Peter: Anyway, that’s the story with the black raspberries, you can also see…
Amelia: OK, let’s review: My dad thinks that flavor could be why black raspberries aren’t more popular – blasphemy, in my opinion. But he has a few ideas I think could be right: the difficulty of cultivating the thick brambles, the low yield, the delicate, quick-to-mold berries themselves.
I need to find an expert to test these theories on, so I reach out to the center for agriculture, food and the environment at UMass, and they put me in touch with their bramble expert. Yes, that’s a thing – the perfect thing, in fact! At least I think so.
I email the bramble expert asking for an interview. She does not treat my query with much urgency – shocking – and after a couple days, offers this exasperating explanation. “Black raspberries,” she writes, “are not as well known, therefore the market is smaller and fewer are grown.”
It’s a little insulting, this explanation, like saying the ground is wet because it’s raining. When weather is one of the great unpredictable forces on earth.
A little Googling later – or what I like to call “investigative journalism” – and I locate a farm in Westborough, Massachusetts, called Nourse Farm, that has pick your own black raspberries. Nourse Farm says on its website that it’s 300 years old and was founded by descendents of one of the victims in the Salem Witch Trials. Come for the black raspberries, stay for the extremely Massachusetts trivia…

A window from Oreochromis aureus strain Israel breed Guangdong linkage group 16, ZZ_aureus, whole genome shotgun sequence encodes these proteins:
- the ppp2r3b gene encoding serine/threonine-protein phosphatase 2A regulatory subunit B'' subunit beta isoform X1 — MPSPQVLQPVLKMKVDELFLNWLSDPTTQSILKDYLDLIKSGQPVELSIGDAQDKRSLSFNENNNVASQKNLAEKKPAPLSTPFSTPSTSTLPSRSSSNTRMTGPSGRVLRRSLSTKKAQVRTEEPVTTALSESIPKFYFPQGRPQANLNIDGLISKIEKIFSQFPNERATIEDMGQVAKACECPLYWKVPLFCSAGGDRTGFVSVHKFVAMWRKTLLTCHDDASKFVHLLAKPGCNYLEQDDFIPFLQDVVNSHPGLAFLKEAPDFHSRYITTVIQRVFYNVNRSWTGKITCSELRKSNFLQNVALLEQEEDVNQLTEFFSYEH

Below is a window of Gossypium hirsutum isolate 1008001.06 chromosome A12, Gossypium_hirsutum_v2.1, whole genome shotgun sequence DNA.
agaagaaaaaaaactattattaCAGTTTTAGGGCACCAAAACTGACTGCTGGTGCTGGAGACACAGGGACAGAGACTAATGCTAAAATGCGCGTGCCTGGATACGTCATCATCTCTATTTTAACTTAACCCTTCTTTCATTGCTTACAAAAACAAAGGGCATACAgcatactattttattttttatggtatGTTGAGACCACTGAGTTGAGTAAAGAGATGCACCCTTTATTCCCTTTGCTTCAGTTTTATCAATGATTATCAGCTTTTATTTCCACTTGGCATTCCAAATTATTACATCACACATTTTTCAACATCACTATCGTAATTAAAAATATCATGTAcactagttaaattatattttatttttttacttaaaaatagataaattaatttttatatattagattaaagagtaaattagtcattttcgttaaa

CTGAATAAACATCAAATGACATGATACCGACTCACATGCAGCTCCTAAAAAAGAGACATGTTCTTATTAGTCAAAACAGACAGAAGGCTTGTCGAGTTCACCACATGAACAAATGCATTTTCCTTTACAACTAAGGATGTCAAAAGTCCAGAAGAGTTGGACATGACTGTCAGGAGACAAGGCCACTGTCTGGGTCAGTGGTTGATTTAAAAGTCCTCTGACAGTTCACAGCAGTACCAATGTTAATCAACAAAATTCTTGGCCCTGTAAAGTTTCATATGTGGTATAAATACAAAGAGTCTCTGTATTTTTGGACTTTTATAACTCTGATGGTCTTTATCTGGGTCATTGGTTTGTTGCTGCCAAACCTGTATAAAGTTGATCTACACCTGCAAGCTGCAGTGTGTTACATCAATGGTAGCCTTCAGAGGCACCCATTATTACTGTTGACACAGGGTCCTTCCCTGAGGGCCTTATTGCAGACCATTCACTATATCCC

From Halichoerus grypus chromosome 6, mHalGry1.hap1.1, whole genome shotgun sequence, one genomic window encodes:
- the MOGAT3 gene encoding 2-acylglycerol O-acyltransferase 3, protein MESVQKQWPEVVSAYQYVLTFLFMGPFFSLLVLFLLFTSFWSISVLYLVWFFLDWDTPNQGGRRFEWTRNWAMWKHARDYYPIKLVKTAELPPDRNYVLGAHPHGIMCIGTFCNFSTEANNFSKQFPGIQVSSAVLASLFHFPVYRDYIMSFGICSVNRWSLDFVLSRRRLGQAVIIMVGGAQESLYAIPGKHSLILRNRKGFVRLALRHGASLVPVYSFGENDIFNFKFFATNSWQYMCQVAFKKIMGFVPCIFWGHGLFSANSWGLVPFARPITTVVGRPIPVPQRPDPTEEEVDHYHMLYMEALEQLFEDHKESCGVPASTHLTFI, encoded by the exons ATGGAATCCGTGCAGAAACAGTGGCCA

Nourse Farm answering machine: (Rings.) You’ve reached the nourse farm. It’s Thursday, July 15th, we have a lot of berry picking going on now and the next few days…
Amelia: Nourse Farm does have a phone; they do not answer it. I call a few times, but I’m never able to set up a time to speak with a farmer.
So one day I and a couple friends make the hour-long drive out to Westborough.
(Car door slams.)
It’s a sunny day, and Nourse Farm is an idyllic setting, so lushly green it looks like something out of a movie. We approach a small red building, where a teen is handing out buckets to collect berries in. My friend Jack asks if they have black raspberries to pick.
Nourse Farm employee: So the black raspberries have been picked out.
Amelia and friends: No!
Nourse Farm employee: But they will grow back and…
Amelia: The black raspberries, he tells us, have all been picked. But if we want to talk to someone who knows all about them – the farm’s owner, John Nourse, is our guy. He’ll be back soon for lunch.
So I send my friends off to cavort in the blueberry bushes and wait for John Nourse to arrive.
At long last John Nourse emerges from the fields. He wears a beige baseball cap over short gray hair, and a shirt that says “Westborough Mass Townie.”
Amelia: Thanks for being willing to chat with me. Do you have a few minutes?
John Nourse: Yeah, sure.
Amelia: John tells me he’s been running the farm for 50 years, after taking it over from his dad. John’s the one who introduced berries to the family business.
John: And so we have a lot of berries. And that's, that's my specialty. And we get a lot, of a lot of income per acre from berries.
Amelia: John does not seem nearly as disturbed as I am by the lack of black raspberries in supermarkets, but he is nothing if not polite. He listens attentively as I launch into my black raspberry monologue.